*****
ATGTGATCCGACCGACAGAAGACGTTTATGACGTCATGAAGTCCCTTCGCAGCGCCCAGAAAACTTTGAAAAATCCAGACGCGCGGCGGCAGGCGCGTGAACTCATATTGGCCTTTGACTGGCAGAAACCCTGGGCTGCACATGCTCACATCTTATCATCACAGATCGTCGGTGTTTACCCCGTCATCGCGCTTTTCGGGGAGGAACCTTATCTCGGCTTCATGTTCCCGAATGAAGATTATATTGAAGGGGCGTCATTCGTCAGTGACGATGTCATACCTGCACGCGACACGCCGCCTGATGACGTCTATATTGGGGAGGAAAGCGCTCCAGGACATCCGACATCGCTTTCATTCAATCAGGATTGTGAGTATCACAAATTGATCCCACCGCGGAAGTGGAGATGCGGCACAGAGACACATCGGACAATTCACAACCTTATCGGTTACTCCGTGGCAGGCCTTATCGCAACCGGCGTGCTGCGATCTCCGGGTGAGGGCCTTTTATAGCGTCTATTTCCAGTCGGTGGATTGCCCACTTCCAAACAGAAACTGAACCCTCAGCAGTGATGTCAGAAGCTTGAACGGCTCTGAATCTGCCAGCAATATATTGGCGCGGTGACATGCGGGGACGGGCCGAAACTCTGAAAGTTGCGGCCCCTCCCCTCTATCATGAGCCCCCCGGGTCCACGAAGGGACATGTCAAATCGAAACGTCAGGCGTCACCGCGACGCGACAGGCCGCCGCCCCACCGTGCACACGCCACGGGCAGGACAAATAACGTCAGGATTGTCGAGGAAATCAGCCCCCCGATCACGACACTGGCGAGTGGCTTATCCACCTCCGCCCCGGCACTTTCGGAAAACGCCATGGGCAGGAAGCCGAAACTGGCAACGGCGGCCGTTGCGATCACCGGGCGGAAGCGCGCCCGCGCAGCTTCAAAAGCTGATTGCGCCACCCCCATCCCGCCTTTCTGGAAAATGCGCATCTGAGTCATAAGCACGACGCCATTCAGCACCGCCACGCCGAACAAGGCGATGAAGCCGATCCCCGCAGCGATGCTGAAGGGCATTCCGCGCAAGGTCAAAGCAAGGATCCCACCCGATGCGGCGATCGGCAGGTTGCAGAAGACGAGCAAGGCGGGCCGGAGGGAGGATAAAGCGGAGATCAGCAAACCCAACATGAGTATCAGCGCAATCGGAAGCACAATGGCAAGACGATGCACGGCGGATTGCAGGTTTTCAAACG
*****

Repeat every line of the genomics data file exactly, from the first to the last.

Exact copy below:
ATGTGATCCGACCGACAGAAGACGTTTATGACGTCATGAAGTCCCTTCGCAGCGCCCAGAAAACTTTGAAAAATCCAGACGCGCGGCGGCAGGCGCGTGAACTCATATTGGCCTTTGACTGGCAGAAACCCTGGGCTGCACATGCTCACATCTTATCATCACAGATCGTCGGTGTTTACCCCGTCATCGCGCTTTTCGGGGAGGAACCTTATCTCGGCTTCATGTTCCCGAATGAAGATTATATTGAAGGGGCGTCATTCGTCAGTGACGATGTCATACCTGCACGCGACACGCCGCCTGATGACGTCTATATTGGGGAGGAAAGCGCTCCAGGACATCCGACATCGCTTTCATTCAATCAGGATTGTGAGTATCACAAATTGATCCCACCGCGGAAGTGGAGATGCGGCACAGAGACACATCGGACAATTCACAACCTTATCGGTTACTCCGTGGCAGGCCTTATCGCAACCGGCGTGCTGCGATCTCCGGGTGAGGGCCTTTTATAGCGTCTATTTCCAGTCGGTGGATTGCCCACTTCCAAACAGAAACTGAACCCTCAGCAGTGATGTCAGAAGCTTGAACGGCTCTGAATCTGCCAGCAATATATTGGCGCGGTGACATGCGGGGACGGGCCGAAACTCTGAAAGTTGCGGCCCCTCCCCTCTATCATGAGCCCCCCGGGTCCACGAAGGGACATGTCAAATCGAAACGTCAGGCGTCACCGCGACGCGACAGGCCGCCGCCCCACCGTGCACACGCCACGGGCAGGACAAATAACGTCAGGATTGTCGAGGAAATCAGCCCCCCGATCACGACACTGGCGAGTGGCTTATCCACCTCCGCCCCGGCACTTTCGGAAAACGCCATGGGCAGGAAGCCGAAACTGGCAACGGCGGCCGTTGCGATCACCGGGCGGAAGCGCGCCCGCGCAGCTTCAAAAGCTGATTGCGCCACCCCCATCCCGCCTTTCTGGAAAATGCGCATCTGAGTCATAAGCACGACGCCATTCAGCACCGCCACGCCGAACAAGGCGATGAAGCCGATCCCCGCAGCGATGCTGAAGGGCATTCCGCGCAAGGTCAAAGCAAGGATCCCACCCGATGCGGCGATCGGCAGGTTGCAGAAGACGAGCAAGGCGGGCCGGAGGGAGGATAAAGCGGAGATCAGCAAACCCAACATGAGTATCAGCGCAATCGGAAGCACAATGGCAAGACGATGCACGGCGGATTGCAGGTTTTCAAACG